Patchogue Theatre for the Performing Arts
71 E. Main Street,
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Patchogue Theatre for the Performing Arts (Official)
Previously operated by: Associated Prudential Theaters Inc.
Architects: Paul T. Ruehl, Maurice D. Sornik
Functions: Performing Arts
Previous Names: Ward & Glynne's Patchogue Theatre
News About This Theater
- Jun 18, 2010 — "Jaws"... Happy 35th!
- May 14, 2010 — Please Post Today, May 14 --- "Jaws," Happy 35th
The Patchogue Theatre opened on May 23, 1923 as a vaudeville theatre showcasing the biggest stars of the day. It was built for and operated by the Glynne & Ward circuit. The interior was extremely elegant. The lobby had five crystal chandeliers. The main auditorium had a main balcony, Juliette balconies, pipe organ, and an orchestra pit. During the Depression, sound equipment was installed.
In the late-1950’s, the Patchogue Theater had a fire, and the lobby was destroyed. The theater reopened soon after, but with a much more modest lobby. Although much of the opulent interior was covered over with sheetrock and plywood in the auditorium, thankfully, it all remained underneath to be rediscovered years later.
In the early-1980’s, the main floor was divided in two, and the ceiling was extended to create a third screen in the balcony. This metamorphasis didn’t last long as the theatre closed in the late-1980’s.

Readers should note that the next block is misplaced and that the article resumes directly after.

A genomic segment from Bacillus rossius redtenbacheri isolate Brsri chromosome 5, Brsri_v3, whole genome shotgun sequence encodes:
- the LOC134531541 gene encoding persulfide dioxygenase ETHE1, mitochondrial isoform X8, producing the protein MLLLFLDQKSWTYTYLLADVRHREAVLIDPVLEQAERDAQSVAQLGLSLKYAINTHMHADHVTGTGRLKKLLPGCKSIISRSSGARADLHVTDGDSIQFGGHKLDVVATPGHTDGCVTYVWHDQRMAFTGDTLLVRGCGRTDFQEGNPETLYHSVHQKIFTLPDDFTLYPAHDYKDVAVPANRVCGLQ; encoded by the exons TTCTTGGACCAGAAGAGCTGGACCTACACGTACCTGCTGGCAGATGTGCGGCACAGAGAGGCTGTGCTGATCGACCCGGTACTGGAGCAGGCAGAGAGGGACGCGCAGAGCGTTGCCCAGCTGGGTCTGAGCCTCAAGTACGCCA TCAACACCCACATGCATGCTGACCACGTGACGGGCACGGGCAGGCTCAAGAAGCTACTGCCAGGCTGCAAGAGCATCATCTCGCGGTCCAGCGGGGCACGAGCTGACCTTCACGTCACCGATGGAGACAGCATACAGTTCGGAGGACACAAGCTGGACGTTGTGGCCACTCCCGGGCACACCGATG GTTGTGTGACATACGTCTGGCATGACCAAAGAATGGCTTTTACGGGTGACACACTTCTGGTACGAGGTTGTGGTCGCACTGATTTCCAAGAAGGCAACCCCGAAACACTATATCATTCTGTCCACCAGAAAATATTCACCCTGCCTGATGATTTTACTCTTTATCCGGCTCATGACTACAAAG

After standing vacant for a few years, it was discovered that after the fire in the 1950’s, they had simply covered the old ornamentation with sheetrock, and underneath was still the glory of the Patchogue Theatre.
By the late-1990’s, the Patchogue Theatre was was completely restored to its 1923 appearance, complete with restored exterior facade and marquee, and reopened in 1999 as the Patchogue Theatre for the Performing Arts where they show Broadway shows, concerts, and other events.
The architecural firm for the restoration was WH Design Studio, with architect William J. Miller of Patchogue in charge of the project.
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Recent comments (view all 75 comments)
Here’s an image of the Patchogue when it was still a movie house in 1983.
Here’s an active link to the image moviegoer posted earlier.
And, by the way, that might be the highest canopy marquee I’ve ever seen on a local neighborhood movie theater!
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[url=http://www.julietbalcony.co.uk/juliet-balcony">Juliet balconies[/url] direct from our factory for a price you won’t beat anywhere. No hidden costs – all prices are inclusive of vat, paint, galvanising and fittings. Many balconies in stock for immediate UK delivery. Or we can make any design you want in any size – just call us!
Juliet balconies direct from our factory for a price you won’t beat anywhere. No hidden costs – all prices are inclusive of vat, paint, galvanising and fittings. Many balconies in stock for immediate UK delivery. Or we can make any design you want in any size – just call us!
The Patchogue and neighboring Rialto were acquired by Prudential in August, 1929. At that time they also operated the Bay Shore, Regent (Bay Shore) and Babylon theaters.
Maurice D. Sornik was the architect of the 1956 makeover.
It has been announced that a new marquee costing $184,000 will be installed. $100,000 of this was a grant from the Suffolk County Downtown Revitalization program. My question is why since the current electronic marquee is elegant and understated.
Several years ago a million dollars was spent repairing the roof and replacing the 1,049 seats.
Reportedly the theater holds about 160 shows annually with 150,000 people in attendance.
Link with additional history and past ownership details.